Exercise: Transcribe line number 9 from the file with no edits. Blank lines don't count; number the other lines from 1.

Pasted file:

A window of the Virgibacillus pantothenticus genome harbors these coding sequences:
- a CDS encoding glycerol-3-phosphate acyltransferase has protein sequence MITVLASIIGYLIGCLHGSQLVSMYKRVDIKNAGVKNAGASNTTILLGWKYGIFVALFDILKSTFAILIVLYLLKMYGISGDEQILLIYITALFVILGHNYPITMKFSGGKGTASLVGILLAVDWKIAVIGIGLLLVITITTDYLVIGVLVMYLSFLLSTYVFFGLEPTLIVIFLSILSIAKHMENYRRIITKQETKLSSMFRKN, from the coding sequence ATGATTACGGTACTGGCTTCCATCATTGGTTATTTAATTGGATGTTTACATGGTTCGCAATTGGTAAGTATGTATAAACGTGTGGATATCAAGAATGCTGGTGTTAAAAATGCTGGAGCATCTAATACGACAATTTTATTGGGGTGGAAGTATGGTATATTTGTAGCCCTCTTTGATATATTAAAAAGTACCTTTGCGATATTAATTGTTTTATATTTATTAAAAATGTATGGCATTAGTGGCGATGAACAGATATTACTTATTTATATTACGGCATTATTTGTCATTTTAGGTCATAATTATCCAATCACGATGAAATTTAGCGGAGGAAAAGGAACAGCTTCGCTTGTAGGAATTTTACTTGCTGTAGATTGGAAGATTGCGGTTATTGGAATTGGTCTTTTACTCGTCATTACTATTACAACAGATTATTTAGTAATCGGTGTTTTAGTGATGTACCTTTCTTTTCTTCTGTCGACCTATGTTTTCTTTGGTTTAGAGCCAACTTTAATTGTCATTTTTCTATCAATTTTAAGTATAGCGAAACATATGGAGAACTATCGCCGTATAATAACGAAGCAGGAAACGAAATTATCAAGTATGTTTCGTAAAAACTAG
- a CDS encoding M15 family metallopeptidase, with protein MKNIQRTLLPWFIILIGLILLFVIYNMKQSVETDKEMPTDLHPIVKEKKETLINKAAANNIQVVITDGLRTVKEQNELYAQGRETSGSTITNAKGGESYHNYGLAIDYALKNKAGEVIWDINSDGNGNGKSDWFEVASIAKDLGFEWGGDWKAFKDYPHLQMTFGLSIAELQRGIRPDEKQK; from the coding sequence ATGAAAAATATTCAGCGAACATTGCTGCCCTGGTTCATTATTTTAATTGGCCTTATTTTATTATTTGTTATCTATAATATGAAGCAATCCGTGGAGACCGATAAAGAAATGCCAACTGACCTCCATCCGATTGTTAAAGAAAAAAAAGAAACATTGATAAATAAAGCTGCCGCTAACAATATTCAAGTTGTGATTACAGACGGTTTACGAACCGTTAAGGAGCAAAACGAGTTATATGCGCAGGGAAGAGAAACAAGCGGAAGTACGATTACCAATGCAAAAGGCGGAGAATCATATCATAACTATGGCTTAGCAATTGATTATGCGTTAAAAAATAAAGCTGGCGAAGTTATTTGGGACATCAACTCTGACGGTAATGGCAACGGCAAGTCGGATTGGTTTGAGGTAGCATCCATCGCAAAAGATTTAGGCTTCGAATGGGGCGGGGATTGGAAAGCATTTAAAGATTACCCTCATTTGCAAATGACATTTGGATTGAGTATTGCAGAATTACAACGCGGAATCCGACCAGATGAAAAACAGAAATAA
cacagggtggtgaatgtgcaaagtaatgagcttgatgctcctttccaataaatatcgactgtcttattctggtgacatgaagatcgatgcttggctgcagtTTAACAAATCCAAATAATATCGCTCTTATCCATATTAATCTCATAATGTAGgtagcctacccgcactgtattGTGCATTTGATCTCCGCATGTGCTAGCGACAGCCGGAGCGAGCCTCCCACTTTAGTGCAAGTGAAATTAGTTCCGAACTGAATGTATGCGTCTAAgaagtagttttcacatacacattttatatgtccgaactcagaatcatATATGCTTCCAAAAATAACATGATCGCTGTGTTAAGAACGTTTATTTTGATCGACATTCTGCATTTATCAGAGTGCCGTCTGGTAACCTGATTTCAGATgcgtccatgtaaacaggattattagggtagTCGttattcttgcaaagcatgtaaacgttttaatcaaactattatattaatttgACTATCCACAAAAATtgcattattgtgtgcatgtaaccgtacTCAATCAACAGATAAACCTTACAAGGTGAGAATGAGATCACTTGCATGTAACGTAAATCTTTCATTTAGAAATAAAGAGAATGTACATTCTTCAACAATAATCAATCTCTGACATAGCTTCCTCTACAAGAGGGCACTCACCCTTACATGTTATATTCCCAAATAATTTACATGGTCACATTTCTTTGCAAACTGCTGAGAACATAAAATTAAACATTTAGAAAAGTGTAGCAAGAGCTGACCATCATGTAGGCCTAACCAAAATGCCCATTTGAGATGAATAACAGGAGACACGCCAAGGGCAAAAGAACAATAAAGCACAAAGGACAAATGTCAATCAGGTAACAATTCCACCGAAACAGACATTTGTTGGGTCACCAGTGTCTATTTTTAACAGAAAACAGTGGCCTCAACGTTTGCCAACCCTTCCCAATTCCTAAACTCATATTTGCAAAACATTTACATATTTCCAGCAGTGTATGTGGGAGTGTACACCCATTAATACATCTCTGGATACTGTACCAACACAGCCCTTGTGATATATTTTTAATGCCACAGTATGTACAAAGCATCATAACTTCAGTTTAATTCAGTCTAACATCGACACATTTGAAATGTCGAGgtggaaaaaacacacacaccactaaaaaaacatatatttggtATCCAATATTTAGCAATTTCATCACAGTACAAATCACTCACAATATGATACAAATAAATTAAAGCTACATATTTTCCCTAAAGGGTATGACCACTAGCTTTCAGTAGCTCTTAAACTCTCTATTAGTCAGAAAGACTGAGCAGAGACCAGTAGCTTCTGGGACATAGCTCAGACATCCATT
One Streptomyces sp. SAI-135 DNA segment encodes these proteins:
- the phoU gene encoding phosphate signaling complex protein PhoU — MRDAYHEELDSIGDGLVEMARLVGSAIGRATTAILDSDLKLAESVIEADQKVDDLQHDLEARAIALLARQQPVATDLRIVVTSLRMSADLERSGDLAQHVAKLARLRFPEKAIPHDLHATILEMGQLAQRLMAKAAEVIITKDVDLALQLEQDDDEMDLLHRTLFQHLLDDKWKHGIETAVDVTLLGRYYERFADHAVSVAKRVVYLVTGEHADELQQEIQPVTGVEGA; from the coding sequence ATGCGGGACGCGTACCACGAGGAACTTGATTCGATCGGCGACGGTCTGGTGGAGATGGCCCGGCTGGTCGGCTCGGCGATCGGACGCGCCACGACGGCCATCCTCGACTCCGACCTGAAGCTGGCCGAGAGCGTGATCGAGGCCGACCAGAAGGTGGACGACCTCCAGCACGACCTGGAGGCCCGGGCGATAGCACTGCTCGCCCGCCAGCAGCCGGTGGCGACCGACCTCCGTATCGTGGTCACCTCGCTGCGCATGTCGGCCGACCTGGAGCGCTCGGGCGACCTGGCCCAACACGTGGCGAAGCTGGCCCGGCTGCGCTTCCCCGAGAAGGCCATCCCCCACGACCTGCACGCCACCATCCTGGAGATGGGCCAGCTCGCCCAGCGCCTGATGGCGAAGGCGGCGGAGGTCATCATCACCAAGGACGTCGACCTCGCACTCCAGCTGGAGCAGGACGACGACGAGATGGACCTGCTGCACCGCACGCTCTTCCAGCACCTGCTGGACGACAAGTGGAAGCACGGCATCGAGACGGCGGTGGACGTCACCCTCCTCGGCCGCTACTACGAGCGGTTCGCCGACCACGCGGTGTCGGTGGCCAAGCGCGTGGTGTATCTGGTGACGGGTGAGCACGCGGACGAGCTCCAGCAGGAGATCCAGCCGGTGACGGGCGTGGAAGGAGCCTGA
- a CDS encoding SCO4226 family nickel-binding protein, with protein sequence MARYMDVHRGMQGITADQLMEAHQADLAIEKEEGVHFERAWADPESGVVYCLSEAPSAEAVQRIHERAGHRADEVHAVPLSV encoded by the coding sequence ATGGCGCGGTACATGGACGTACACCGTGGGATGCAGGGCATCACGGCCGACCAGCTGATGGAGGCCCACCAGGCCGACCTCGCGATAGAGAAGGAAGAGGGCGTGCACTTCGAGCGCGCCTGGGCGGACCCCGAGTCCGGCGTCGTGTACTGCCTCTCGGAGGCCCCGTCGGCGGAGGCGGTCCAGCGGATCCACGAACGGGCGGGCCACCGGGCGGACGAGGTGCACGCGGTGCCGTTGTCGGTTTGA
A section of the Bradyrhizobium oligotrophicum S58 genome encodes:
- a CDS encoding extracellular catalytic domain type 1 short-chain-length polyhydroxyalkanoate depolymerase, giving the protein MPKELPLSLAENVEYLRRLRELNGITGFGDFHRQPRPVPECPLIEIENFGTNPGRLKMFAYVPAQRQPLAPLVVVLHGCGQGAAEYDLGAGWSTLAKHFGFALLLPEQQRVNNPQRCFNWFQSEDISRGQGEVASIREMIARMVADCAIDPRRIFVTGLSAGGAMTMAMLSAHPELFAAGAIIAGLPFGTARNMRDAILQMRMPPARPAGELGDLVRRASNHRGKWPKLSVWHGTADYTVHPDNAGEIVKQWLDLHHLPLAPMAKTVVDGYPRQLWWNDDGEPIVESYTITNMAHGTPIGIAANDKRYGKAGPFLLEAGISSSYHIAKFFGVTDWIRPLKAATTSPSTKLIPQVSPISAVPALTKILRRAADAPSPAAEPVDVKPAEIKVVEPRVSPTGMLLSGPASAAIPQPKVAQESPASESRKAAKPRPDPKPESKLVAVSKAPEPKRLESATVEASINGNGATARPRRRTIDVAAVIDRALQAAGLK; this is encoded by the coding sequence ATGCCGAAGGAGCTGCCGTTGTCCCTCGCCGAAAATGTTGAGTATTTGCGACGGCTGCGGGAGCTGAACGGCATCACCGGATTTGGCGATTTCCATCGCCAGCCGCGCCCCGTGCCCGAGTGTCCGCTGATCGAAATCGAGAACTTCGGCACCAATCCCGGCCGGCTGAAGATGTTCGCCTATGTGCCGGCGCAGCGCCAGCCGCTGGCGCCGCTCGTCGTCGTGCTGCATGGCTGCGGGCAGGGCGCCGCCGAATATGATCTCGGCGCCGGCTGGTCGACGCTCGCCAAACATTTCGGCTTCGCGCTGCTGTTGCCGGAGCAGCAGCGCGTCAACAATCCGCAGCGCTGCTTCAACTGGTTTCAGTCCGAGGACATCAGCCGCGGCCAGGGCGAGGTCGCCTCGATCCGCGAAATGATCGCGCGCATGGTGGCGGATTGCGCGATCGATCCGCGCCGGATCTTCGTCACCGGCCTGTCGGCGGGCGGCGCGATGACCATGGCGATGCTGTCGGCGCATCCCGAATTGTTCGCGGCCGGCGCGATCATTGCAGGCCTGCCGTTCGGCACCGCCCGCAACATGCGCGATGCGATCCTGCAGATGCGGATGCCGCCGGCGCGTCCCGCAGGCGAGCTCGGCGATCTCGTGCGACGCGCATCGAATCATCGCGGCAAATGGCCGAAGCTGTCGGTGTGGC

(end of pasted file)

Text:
- a CDS encoding extracellular catalytic domain type 1 short-chain-length polyhydroxyalkanoate depolymerase, giving the protein MPKELPLSLAENVEYLRRLRELNGITGFGDFHRQPRPVPECPLIEIENFGTNPGRLKMFAYVPAQRQPLAPLVVVLHGCGQGAAEYDLGAGWSTLAKHFGFALLLPEQQRVNNPQRCFNWFQSEDISRGQGEVASIREMIARMVADCAIDPRRIFVTGLSAGGAMTMAMLSAHPELFAAGAIIAGLPFGTARNMRDAILQMRMPPARPAGELGDLVRRASNHRGKWPKLSVWHGTADYTVHPDNAGEIVKQWLDLHHLPLAPMAKTVVDGYPRQLWWNDDGEPIVESYTITNMAHGTPIGIAANDKRYGKAGPFLLEAGISSSYHIAKFFGVTDWIRPLKAATTSPSTKLIPQVSPISAVPALTKILRRAADAPSPAAEPVDVKPAEIKVVEPRVSPTGMLLSGPASAAIPQPKVAQESPASESRKAAKPRPDPKPESKLVAVSKAPEPKRLESATVEASINGNGATARPRRRTIDVAAVIDRALQAAGLK; this is encoded by the coding sequence ATGCCGAAGGAGCTGCCGTTGTCCCTCGCCGAAAATGTTGAGTATTTGCGACGGCTGCGGGAGCTGAACGGCATCACCGGATTTGGCGATTTCCATCGCCAGCCGCGCCCCGTGCCCGAGTGTCCGCTGATCGAAATCGAGAACTTCGGCACCAATCCCGGCCGGCTGAAGATGTTCGCCTATGTGCCGGCGCAGCGCCAGCCGCTGGCGCCGCTCGTCGTCGTGCTGCATGGCTGCGGGCAGGGCGCCGCCGAATATGATCTCGGCGCCGGCTGGTCGACGCTCGCCAAACATTTCGGCTTCGCGCTGCTGTTGCCGGAGCAGCAGCGCGTCAACAATCCGCAGCGCTGCTTCAACTGGTTTCAGTCCGAGGACATCAGCCGCGGCCAGGGCGAGGTCGCCTCGATCCGCGAAATGATCGCGCGCATGGTGGCGGATTGCGCGATCGATCCGCGCCGGATCTTCGTCACCGGCCTGTCGGCGGGCGGCGCGATGACCATGGCGATGCTGTCGGCGCATCCCGAATTGTTCGCGGCCGGCGCGATCATTGCAGGCCTGCCGTTCGGCACCGCCCGCAACATGCGCGATGCGATCCTGCAGATGCGGATGCCGCCGGCGCGTCCCGCAGGCGAGCTCGGCGATCTCGTGCGACGCGCATCGAATCATCGCGGCAAATGGCCGAAGCTGTCGGTGTGGC